Sunday, March 16, 2008

Closing Doors

"The Advantages of Closing a Few Doors" by John Tierney of the New York Times. (By now, it's possible that you have to register in order to read the original article.)

He starts out discussing a Chinese general who took his army into battle and set things up so they couldn't retreat. They had to win or die. Dan Aierly had written a book, "Predictably Irrational", that spawned Tierney's column. Aierly did some expirements at MIT, where he's a professor of behavioral economics, that showed people's penchant for "keeping their options open", even when it's clearly in their best interest to close some doors.

Apparently, this is about having that feeling of loss. It's a feeling people will do just about anything to avoid. So, we don't break off bad relationships. We hang on to our stuff "because it might come in handy someday" or "as soon as I throw it out, I'll need it." Sometimes doors close so slowly we don't see that in our rush to keep all options open, we can pay a huge price. Airely's example is working long hours while your children's childhood slowly slips away. Those hours you might have spent with your kids can't be regained, so that's a closing door.

Speaking of work, choosing a career has major closed doors. If you choose one, you're giving up others. I know a lot of people, often super creative people, who can't pick one art to focus on. They write, paint, and make music. They don't make progress into making money at any of them because they don't put enough practice time into any one to get good enough at it to make a living. Or people like me who love and are curious about tons of stuff, so we take classes and learn about them. After a while we get bored with that subject and move on to something else. Barbara Sher talks about that phenomenon in her book about Scanners. I've found several things I'd love to cobble together into income-producing work, but I haven't figured out how to connect them yet. Maybe I never will get them all going, but maybe I can work enough of them so I don't get bored and quit before I make any actual cash.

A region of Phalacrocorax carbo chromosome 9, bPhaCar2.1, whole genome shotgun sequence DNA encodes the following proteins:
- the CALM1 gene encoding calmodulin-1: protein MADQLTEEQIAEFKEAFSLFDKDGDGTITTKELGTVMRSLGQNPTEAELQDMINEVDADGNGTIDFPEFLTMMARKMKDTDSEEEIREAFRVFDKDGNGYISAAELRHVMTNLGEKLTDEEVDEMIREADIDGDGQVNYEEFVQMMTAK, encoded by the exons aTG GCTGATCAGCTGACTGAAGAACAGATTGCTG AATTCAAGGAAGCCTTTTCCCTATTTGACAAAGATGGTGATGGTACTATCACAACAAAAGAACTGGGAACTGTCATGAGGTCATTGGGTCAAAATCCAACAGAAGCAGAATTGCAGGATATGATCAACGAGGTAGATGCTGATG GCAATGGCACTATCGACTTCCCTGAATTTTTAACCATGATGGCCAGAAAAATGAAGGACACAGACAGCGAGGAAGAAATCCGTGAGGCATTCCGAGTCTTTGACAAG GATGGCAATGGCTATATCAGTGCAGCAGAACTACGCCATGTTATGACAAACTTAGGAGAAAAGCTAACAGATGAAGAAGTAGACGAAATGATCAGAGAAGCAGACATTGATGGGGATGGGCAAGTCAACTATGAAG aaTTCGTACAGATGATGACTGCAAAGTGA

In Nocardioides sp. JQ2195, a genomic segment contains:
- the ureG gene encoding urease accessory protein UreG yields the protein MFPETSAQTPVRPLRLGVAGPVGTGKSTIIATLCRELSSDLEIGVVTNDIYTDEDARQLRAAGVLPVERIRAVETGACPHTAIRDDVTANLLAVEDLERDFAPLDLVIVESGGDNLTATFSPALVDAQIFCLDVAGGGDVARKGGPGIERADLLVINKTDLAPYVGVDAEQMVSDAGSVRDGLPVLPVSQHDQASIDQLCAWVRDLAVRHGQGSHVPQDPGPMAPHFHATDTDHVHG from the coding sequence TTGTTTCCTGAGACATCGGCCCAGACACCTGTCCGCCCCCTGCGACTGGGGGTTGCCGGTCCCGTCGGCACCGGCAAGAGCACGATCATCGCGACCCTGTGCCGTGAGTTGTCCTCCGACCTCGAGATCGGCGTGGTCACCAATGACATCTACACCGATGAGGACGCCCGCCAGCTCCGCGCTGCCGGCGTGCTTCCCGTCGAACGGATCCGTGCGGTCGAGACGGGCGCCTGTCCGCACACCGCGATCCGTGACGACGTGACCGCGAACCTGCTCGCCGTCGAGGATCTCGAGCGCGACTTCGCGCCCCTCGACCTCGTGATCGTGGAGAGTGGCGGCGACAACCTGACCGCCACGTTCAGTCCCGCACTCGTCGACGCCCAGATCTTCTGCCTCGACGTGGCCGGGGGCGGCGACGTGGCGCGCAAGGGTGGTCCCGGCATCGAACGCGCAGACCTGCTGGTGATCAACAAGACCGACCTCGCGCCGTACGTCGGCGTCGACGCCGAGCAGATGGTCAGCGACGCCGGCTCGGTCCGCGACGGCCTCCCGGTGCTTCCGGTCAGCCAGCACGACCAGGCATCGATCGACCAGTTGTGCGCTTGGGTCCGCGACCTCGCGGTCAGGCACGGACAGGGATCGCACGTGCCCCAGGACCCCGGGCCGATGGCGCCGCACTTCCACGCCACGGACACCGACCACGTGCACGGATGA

This phenomenon is also why people like the Sidetracked Sisters and the Fly Lady got their jobs. They're helping people deal with the doors closed by being unable to get rid of excess stuff. They call one door "CHAOS"--Can't Have Anyone Over Syndrome. Excess stuff also causes you to waste enormous amounts of time looking for things. Your budget takes a hit if you go out to dinner because you didn't have time to do yesterday's dishes because you were looking for stuff or otherwise dealing with clutter. Or you pay late fees because you couldn't find your bills to pay them on time. And so on.

It's interesting how much of it isn't the stuff itself. It's the emotion attached to the stuff that causes the problem. Examples might be: sentimental feelings because "it's a family heirloom". Or getting rid of it means a dream absolutely won't happen, such as selling a musical instrument you haven't touched since high school, thus giving up any dreams of being a musician. Or you feel guilty because you bought the wrong whatever, often clothing items, and you feel like you're throwing money away if you don't keep them. So you plan to wear or use the stuff and don't follow the plan because you really don't like or want or need this stuff.